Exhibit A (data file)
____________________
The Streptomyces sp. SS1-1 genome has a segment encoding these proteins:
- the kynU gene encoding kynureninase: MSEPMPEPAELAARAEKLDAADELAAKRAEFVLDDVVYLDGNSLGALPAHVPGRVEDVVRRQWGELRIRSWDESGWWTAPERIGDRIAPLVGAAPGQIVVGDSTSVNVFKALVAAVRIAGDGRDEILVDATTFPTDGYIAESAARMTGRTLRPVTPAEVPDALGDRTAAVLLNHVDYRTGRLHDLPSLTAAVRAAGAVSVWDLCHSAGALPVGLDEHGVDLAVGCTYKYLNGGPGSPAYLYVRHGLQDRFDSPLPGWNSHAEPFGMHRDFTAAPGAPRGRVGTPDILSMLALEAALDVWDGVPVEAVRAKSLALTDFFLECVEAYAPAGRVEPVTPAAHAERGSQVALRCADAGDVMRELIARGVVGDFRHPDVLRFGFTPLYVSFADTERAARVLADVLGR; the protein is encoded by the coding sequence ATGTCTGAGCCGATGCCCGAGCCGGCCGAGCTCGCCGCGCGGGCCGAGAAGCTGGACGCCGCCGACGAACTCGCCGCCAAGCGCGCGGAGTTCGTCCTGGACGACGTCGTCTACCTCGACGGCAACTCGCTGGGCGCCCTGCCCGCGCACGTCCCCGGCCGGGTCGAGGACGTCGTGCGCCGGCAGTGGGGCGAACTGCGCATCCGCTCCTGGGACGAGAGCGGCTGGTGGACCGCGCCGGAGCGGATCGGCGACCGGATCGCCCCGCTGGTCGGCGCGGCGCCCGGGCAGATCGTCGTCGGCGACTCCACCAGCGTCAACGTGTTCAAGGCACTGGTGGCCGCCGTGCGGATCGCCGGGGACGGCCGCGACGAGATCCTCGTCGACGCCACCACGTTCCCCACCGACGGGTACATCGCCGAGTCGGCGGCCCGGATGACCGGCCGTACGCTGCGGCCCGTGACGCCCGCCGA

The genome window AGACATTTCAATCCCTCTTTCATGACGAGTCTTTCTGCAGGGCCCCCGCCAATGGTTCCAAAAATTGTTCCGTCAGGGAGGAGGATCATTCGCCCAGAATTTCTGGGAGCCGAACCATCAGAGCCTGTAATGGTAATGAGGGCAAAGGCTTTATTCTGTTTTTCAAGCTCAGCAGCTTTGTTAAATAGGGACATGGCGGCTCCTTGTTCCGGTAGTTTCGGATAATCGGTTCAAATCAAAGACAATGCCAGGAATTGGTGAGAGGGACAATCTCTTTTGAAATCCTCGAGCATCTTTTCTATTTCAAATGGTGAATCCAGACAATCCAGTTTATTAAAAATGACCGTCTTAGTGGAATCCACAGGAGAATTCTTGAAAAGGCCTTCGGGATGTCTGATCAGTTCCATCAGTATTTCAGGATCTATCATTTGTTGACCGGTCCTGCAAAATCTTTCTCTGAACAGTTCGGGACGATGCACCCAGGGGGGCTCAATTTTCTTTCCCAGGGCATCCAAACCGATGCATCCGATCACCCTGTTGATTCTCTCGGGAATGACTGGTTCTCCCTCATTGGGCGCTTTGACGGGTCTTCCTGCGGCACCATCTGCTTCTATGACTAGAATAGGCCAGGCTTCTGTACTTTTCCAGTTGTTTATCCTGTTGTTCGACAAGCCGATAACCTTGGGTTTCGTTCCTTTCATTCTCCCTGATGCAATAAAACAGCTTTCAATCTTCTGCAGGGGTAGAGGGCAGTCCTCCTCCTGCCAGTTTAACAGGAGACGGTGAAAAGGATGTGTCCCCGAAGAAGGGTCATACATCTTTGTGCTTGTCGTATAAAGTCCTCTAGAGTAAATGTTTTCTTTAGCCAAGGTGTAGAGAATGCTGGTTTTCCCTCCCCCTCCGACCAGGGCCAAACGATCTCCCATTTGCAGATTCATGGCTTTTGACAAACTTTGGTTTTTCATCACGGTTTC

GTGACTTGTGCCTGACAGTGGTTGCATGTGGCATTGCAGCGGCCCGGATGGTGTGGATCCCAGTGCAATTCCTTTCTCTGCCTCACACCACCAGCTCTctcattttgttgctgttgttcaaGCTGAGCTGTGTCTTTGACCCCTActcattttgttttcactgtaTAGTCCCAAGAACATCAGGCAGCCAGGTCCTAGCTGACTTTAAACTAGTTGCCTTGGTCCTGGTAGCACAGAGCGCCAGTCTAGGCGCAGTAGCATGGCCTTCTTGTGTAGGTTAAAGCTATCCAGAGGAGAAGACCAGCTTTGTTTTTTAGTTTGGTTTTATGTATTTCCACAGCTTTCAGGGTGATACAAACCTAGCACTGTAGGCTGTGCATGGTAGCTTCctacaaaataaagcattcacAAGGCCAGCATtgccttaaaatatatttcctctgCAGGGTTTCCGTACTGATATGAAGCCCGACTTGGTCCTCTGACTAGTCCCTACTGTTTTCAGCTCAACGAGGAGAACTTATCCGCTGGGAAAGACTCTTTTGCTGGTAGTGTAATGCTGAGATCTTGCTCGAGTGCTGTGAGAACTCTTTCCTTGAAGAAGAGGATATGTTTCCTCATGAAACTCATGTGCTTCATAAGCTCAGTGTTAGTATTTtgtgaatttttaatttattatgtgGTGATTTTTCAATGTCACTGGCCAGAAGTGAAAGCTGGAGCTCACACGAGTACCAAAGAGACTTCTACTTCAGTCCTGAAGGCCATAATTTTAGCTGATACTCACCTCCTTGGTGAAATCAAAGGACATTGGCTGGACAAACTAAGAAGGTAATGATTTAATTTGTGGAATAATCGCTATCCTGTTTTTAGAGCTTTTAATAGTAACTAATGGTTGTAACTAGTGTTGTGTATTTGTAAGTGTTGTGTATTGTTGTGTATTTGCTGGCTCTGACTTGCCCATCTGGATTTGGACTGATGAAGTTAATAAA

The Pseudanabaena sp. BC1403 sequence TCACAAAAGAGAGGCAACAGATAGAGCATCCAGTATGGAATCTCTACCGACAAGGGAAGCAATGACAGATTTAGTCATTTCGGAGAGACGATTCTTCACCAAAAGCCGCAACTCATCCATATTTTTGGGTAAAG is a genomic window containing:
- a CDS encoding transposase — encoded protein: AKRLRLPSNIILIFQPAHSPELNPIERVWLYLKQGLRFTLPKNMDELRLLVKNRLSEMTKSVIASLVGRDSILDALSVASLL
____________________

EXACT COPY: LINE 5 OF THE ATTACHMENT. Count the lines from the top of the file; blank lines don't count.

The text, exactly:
The Pseudanabaena sp. BC1403 sequence TCACAAAAGAGAGGCAACAGATAGAGCATCCAGTATGGAATCTCTACCGACAAGGGAAGCAATGACAGATTTAGTCATTTCGGAGAGACGATTCTTCACCAAAAGCCGCAACTCATCCATATTTTTGGGTAAAG is a genomic window containing: